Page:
The plan we propose involves the temporary implementation of a two-currency EMU, with both currencies run by the Frankfurt-based ECB. The core-EMU countries will continue to use the present currency, the strong euro. The periphery countries on the other hand, will adopt, for a certain period of time, another currency, the weak euro. Crucially, the bonds and external debt of the periphery countries will stay in strong-euro terms. Upon its introduction, the ECB will devalue the weak euro by a percentage enough to restore the competitiveness losses periphery countries have suffered over the last decade against their main trading partners, the core-EMU countries. This will give the periphery a competitiveness boost while it introduces extensive structural reforms. The ECB will implement monetary policy for the whole of the EMU with its primary objective being price stability for all its members, strong- and weak-euro countries. It will do so in much the same way it does now, the only difference being that the ECB will be setting two rather than one reference rates. Periphery countries will be able to join the strong euro when they have achieved sustainable real convergence allowing them to co-exist with the core-EMU countries without fear of the present competitiveness divergence. To ensure this we propose that in addition to meeting the current criteria of nominal convergence, transition from the weak to the strong euro to be made conditional upon meeting a suitably defined criterion referring to the current account balance, a more accurate indicator of long-term competitiveness developments. A major benefit of the proposed plan is its enhanced ability to provide an effective commitment device for EMU members to undergo reforms and fiscal consolidation as opposed to the existing evidently weak, non-enforceable sanctions’ mechanism of the Stability and Growth Pact.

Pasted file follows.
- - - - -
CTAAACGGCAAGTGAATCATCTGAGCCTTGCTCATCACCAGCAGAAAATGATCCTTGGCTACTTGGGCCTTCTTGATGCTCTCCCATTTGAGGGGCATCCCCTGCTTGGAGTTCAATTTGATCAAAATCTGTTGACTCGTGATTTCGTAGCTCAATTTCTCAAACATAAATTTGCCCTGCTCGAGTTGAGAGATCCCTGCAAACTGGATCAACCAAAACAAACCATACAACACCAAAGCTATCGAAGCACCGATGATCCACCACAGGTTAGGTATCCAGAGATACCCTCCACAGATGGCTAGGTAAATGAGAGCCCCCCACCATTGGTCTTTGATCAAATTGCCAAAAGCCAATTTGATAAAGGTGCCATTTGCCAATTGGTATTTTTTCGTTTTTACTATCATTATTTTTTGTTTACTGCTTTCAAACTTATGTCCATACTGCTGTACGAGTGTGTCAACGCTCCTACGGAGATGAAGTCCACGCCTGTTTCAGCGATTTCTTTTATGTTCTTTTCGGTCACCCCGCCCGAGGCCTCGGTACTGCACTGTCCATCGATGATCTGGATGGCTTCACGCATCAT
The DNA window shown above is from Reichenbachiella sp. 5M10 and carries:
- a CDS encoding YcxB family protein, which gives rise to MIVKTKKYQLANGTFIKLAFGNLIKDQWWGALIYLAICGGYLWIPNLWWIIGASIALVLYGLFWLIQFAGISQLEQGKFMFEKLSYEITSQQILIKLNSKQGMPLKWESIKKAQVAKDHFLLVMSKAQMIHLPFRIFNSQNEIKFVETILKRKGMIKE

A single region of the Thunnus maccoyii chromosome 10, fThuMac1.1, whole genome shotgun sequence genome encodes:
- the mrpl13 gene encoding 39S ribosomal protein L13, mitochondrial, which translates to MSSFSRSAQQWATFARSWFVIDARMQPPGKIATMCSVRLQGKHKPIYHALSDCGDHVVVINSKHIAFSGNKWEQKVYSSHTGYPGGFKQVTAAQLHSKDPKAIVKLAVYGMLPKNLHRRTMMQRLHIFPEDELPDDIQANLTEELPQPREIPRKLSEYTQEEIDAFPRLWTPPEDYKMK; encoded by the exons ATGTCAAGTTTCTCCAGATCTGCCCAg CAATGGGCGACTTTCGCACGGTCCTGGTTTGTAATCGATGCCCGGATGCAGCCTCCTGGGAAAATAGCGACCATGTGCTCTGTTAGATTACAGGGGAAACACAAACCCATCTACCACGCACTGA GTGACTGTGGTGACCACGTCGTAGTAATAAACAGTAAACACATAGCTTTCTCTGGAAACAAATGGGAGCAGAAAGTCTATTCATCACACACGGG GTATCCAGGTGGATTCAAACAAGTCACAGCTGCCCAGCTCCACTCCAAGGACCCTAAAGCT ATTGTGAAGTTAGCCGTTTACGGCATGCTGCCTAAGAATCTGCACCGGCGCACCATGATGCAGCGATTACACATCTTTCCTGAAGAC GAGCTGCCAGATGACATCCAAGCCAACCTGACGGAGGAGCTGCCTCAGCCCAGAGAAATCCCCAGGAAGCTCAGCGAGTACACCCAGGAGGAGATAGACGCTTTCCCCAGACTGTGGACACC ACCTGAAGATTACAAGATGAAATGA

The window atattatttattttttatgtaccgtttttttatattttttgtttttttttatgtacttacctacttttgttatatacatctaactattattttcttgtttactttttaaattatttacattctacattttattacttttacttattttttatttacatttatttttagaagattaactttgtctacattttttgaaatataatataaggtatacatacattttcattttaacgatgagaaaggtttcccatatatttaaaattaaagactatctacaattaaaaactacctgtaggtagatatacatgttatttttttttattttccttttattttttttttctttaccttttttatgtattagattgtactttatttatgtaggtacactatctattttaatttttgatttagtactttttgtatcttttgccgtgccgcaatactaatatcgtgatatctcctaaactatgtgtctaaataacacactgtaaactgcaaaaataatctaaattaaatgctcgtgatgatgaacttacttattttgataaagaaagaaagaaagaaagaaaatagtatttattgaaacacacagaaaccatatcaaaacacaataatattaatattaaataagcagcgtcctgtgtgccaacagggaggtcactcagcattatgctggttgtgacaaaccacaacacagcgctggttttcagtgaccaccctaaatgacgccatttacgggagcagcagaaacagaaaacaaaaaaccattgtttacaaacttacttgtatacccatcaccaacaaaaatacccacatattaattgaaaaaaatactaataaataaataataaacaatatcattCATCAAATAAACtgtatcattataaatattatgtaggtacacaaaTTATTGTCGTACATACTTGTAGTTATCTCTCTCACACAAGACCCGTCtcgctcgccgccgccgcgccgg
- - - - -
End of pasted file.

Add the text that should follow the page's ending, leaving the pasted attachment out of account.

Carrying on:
We believe that our proposal meets all four criteria set above for a successful handling of the present crisis. By maintaining all debts in strong-euro terms there will be no bail-out and no loss of claims to future consumption. The reputation of the EMU as a low-inflation area and the credibility of the strong euro as a strong international currency will also be preserved. These elements are bound to be attractive to core-EMU countries. As such, they will eliminate the basis for tensions within the two-currency EMU. They will also be beneficial to the European banking sector, whose substantial investments in periphery bonds markets will be shielded by the risk of default. Periphery EMU countries have plenty to gain too. As the weak euro will stay at the hands of the ECB there will be no return to the old bad days of high-inflation/devaluation vicious circles: the policy-credibility dividend of EMU participation will be maintained. At the same time, the devaluation of the weak euro will provide them a breathing space allowing their societies a much better chance of shouldering the necessary structural reforms. Thus, the chances of periphery governments to bring the latter to successful conclusion will be significantly enhanced and the door to returning to the strong euro will be open. Furthermore, as our proposal respects the “red lines” of both core and periphery EMU countries, there is every reason to believe that it will meet the approval of the markets. Finally, our proposal will be beneficial for EMU’s enlargement: In the present circumstances, the young democracies of Central and Eastern Europe cannot realistically expect to join the EMU in the foreseeable future. A two-currency EMU will provide them a chance of joining the EMU at a reasonably close date, initially as members of the weak euro, thus maintaining internal popular support and the momentum of enlargement.

In short, we believe that our proposal has something good to offer to all interested parties. Above all, if worse came to worst, it would preserve the EMU project to whose long-term economic and political benefits we strongly believe. We very much hope that in future months the Eurozone’s outlook will improve to such an extent as to render our proposal redundant. But if they do not, we hope that our proposal will be noted and considered as what is intended to be, that is an option of last resort.

3 Responses to "The Option of Last Resort: A Two-Currency EMU"

  1. DMarioNuti   February 10, 2010 at 9:53 am